Rescue says: Archaeologists on strike

The right and the freedom of workers to withdraw their labour as a legitimate act of protest in the face of inhospitable industrial relations, can be recognised as a fundamental democratic right of employees, with this right regulated and governed by many international legal instruments of the UN, the ILO and the EU. It distinguishes democracies from other less participative or authoritarian governments, and is a symbol of the freedom of peaceful assembly and association to protect workers’ interests. Indeed, in some European countries, the right to undertake industrial action is embedded and protected in written constitutions.

This ‘right’ to take industrial action, however, faces considerable restraint in the UK as withdrawal of labour in this manner is not a protected right. For example, both UK common law and statute both regulate and control strikes, so that any striker in the UK is considered to have ‘broken’ their contract of employment by choosing to take such action.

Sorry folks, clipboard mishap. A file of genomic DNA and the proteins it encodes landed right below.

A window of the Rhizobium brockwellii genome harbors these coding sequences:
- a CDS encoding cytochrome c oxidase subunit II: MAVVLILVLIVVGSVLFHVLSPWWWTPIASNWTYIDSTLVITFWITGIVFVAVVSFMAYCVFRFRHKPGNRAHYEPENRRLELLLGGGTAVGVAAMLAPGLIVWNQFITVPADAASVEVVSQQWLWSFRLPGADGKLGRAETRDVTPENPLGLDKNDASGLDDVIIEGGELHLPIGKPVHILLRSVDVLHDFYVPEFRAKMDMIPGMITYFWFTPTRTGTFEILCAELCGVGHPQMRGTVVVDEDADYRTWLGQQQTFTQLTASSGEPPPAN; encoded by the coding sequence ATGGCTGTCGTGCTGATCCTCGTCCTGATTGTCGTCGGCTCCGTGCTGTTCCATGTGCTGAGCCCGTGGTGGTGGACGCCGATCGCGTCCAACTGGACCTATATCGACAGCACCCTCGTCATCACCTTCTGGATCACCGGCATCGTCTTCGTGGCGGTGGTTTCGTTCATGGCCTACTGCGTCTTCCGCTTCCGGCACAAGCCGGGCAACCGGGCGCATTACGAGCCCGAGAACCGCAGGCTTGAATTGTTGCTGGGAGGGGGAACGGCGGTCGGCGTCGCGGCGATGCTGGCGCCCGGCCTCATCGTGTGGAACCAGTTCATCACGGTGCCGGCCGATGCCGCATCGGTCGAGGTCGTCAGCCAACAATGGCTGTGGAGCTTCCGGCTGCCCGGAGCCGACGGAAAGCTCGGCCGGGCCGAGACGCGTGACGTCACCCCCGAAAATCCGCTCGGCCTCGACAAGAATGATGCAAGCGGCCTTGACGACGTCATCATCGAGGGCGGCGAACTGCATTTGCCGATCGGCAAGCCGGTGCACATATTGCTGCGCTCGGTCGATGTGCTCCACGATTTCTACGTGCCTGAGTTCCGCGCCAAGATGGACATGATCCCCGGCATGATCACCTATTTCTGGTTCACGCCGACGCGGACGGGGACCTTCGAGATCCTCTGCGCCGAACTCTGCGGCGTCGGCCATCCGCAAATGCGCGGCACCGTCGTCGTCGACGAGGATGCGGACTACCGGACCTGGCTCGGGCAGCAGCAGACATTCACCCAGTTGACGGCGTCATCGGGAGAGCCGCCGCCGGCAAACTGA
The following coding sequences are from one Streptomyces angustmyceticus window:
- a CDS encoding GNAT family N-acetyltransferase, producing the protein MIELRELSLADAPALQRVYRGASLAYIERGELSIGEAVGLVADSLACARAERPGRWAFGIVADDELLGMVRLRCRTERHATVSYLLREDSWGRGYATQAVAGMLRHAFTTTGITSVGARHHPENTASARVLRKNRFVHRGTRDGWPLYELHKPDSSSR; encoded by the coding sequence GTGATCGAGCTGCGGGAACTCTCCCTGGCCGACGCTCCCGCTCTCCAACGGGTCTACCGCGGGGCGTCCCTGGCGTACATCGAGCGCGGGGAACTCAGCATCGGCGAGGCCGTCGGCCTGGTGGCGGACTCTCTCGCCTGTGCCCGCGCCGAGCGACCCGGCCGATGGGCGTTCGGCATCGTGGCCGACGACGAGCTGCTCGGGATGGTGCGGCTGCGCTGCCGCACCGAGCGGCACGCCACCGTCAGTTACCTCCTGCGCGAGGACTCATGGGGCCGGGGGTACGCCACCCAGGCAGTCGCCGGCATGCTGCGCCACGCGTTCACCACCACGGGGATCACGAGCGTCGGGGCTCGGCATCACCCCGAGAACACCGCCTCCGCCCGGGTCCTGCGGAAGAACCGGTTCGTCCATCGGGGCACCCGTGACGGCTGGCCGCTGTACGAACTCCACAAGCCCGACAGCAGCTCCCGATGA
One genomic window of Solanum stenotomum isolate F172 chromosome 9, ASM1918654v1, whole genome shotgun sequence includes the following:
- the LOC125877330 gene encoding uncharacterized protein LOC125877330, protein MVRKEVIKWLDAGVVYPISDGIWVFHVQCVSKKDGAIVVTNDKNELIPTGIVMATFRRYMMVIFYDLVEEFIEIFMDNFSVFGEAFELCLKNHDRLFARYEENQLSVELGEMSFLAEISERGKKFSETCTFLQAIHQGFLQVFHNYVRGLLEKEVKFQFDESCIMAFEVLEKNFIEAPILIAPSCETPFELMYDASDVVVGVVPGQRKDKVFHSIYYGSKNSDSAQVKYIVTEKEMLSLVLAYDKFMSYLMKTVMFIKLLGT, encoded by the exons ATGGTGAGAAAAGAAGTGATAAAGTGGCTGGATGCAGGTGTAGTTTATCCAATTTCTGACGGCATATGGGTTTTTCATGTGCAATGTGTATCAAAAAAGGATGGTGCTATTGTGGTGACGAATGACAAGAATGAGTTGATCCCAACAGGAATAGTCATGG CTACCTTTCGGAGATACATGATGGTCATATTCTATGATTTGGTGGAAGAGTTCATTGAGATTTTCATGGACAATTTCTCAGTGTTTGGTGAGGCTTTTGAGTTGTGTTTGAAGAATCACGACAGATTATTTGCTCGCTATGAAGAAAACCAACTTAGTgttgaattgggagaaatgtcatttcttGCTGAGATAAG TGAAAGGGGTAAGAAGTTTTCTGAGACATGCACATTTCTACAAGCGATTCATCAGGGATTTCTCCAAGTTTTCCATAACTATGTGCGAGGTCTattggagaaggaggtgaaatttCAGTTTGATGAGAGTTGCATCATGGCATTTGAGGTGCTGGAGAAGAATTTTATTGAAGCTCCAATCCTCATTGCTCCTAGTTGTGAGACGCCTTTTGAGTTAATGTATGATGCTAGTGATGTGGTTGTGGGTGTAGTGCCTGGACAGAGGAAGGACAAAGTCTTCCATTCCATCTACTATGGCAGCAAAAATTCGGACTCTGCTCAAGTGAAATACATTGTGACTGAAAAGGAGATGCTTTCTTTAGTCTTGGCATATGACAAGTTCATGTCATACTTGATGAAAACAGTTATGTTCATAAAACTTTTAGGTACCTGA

RESCUE believes this lack of protection leaves many working in archaeology and the wider heritage sector vulnerable, in a profession that already puts pressures on its members financially, physically and mentally. To expose an already pressured workforce who are ‘protesting in large numbers at stagnating pay, insecure contracts, and an ever-growing workload driven by often unachievable targets’ to unnecessary repercussions both discourages and disempowers a workforce full of tremendous vibrancy, motivation and love for the work they do.

While employers may be backed by current legislation to ‘punish’ those who wish to go on strike to raise their standards of employment in harsh times, the choice for employers to act in this way and not respect the fundamental human right in the pursuit of legitimate industrial protest will only harm the profession in the long term. Rescue’s full policy on Employment, Pay and Training can be found here.

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